“You are never too old to set another goal or dream a new dream.” – C.S. Lewis
One of my favorite bloggers is John Spencer. On New Year’s Eve, he challenged his readers to think of goals differently this year. After reading his blog post, “A Different Way to Set Goals for the New Year,” I felt challenged. He wrote about the difference between process and product goals. I started thinking about my personal goals for this new year. How focused on a product was I personally? Here are my goals for this new year:
- Blog weekly.
- Read at least one new book a month.
- Exercise 4 days a week.
- Appreciate the “joy” of life with my family and friends.
- Eat more healthy.
After reflecting on my goals, at first glance I lamented that I was entirely too focused on product. But, as I reflected more about my intent in these goals, maybe it wasn’t just on the product. Is there how we think we design learning goals? Are we as concerned with process as the product? What is that product? I certainly hope the product isn’t just a passing grade on a test or completed checklist.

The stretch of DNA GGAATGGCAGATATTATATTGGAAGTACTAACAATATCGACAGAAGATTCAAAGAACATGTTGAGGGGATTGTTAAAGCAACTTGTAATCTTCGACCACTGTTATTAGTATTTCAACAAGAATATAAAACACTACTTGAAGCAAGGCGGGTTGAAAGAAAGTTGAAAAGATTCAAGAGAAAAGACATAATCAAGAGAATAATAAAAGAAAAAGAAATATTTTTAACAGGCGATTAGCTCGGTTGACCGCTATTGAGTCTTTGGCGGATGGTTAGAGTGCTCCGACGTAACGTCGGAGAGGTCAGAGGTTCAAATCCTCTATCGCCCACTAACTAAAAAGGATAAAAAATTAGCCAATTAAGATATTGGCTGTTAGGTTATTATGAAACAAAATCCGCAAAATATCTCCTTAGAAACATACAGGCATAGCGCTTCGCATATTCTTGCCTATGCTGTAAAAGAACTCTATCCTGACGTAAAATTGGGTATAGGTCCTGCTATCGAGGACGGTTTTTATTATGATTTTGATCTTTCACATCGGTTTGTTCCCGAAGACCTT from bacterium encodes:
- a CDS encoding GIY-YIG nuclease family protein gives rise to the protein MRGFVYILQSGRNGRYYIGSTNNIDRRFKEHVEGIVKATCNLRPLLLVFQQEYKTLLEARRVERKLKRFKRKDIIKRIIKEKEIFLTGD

I began to think how this translates to the classroom. Lately, it feels like about every other tweet on my Twitter feed is about the STEM, STEAM, or Maker Movement with a few speckles of personalized or customized. Are we focused too much on a product? I believe the process is essential to consider in our design of learning experiences. We want to construct an experience that requires learners to apply lifelong habits of mind and complex thinking skills in the process of gaining content knowledge. Perhaps we should consider requiring goals of both types as we are designing a learning experience.
There is nothing wrong with product goals but too many product goals create an environment that is focused on completing a project and not the continuous growth mindset that process goals encourage.
Think of your learning as a journey (process) and not a destination (product). Think back to your goals. Are you on the right track? Do you need to change directions? What can you take time to celebrate?
Make some time for reflection as an opportunity to examine where you’ve been and where you are going.